Why You Need a Bug Tamer PLUS


Biting, Disease-Carrying Insects

Mosquitoes are active in the evening and at night. Attracted to carbon dioxide, mosquitoes can find you easily because you exhale carbon dioxide with every breath! The Asian tiger mosquito, one foreign species that has made its way to the U.S., is active all day. They spread the West Nile virus which is responsible for dozens of deaths in the U.S. They carry paralytic encephalitis, yellow fever, dengue fever and malaria.

Sucking blood from animals and humans, Ticks live like "little vampires." Ticks carry Lyme disease, a known killer that can also leave you with unexpected heart, arthritic and nervous system difficulties for the remainder of your life. They also carry the very deadly Rocky Mountain spotted fever and human monocytic ehrlichiosis (high fluctuating fevers often requiring hospitalization, kidney failure, seizures and vegetative coma).

Flies have mouths with sharp-pointed blades and wounds from their bites can be deep and painful. Once they stab you, blood pours out and they feed! Bites can cause severe lesions, high fever and an allergic response to the hemorrhagic saliva pouring from the fly into the wound to keep your blood from clotting.

A no-see-um or sand flea is a tiny, biting midge that breeds year round. No-see-ums are active throughout the day, but are most vigorous in the evening and at night. No-see-ums can fly in clouds and have been known to drive humans and animals to the edge of sanity. When a flea jumps on a host, its meal of blood easily feeds the 200+ eggs they lay every day. Fleas are responsible for the spread of the Hantavirus, related to the black plague.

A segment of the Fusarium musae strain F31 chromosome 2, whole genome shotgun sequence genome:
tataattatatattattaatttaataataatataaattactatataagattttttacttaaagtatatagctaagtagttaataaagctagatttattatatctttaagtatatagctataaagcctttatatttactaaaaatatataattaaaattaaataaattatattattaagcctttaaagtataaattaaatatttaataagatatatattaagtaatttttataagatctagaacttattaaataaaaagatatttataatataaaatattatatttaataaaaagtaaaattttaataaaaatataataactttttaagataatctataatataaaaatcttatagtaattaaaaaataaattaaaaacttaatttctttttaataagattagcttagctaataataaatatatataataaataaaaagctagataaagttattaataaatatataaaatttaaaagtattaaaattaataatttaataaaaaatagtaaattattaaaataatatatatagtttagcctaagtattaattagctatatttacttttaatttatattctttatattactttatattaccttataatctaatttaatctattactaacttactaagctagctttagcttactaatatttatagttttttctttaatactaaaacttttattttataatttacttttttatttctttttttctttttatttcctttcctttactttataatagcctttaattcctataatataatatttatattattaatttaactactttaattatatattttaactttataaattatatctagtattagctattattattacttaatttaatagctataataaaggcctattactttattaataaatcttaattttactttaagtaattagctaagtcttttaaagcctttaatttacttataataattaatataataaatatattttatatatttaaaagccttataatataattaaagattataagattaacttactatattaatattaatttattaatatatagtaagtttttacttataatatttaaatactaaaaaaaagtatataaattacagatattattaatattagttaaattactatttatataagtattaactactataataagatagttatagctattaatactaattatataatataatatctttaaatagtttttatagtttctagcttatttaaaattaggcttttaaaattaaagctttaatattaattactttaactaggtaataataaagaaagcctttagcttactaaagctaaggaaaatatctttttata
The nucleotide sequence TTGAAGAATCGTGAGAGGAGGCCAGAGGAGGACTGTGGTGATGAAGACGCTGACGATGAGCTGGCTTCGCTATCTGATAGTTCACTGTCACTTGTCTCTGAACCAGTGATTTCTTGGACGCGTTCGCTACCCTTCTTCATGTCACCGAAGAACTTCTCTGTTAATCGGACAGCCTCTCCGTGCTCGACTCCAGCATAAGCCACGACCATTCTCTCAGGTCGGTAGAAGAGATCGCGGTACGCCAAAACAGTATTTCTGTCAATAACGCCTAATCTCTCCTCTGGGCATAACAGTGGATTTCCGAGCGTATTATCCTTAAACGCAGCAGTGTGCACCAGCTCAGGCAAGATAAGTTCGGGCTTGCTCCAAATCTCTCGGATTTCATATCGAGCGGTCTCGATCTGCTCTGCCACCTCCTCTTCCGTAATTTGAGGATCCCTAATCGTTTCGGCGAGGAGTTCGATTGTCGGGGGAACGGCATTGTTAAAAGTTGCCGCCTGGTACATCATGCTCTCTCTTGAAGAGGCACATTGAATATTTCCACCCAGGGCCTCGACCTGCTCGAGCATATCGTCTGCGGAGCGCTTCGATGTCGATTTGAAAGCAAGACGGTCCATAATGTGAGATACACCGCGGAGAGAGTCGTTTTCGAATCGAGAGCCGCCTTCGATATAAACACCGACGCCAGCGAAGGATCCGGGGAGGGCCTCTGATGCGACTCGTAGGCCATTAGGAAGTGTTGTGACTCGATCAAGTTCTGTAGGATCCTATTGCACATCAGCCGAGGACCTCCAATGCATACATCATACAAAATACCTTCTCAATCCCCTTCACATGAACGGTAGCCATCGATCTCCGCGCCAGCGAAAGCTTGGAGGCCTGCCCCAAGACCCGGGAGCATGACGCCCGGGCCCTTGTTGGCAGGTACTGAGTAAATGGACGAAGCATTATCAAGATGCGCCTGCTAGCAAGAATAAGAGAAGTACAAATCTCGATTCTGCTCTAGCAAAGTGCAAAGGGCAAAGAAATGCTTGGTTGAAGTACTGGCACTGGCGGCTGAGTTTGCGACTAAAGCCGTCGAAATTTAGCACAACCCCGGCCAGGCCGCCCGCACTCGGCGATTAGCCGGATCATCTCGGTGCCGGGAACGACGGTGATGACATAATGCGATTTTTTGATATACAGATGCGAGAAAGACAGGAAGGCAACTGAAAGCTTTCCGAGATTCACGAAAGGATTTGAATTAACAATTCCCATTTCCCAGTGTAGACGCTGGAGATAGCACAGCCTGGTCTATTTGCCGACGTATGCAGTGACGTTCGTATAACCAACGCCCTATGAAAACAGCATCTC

Insect Protections with DEET

"A word of caution about DEET," says Dr. Phil Koehler, professor of entomology and insect researcher at the University of Florida. "We used to advise people to use as close to 100% DEET as possible because it is effective against bugs. Now, we understand that DEET kills bugs - just like it makes children sick! Use DEET in SMALL concentrations. Leave it on only while you or your children are outside, then wash it off immediately with soap!"

format_quote I don't think a human could survive [in South Carolina's swamps] more than a couple of hours without the protection of a properly fitting Bug Tamer suit. format_quote
- Jim Godfrey, Outdoor Writer, The Sun News, Myrtle Beach, SC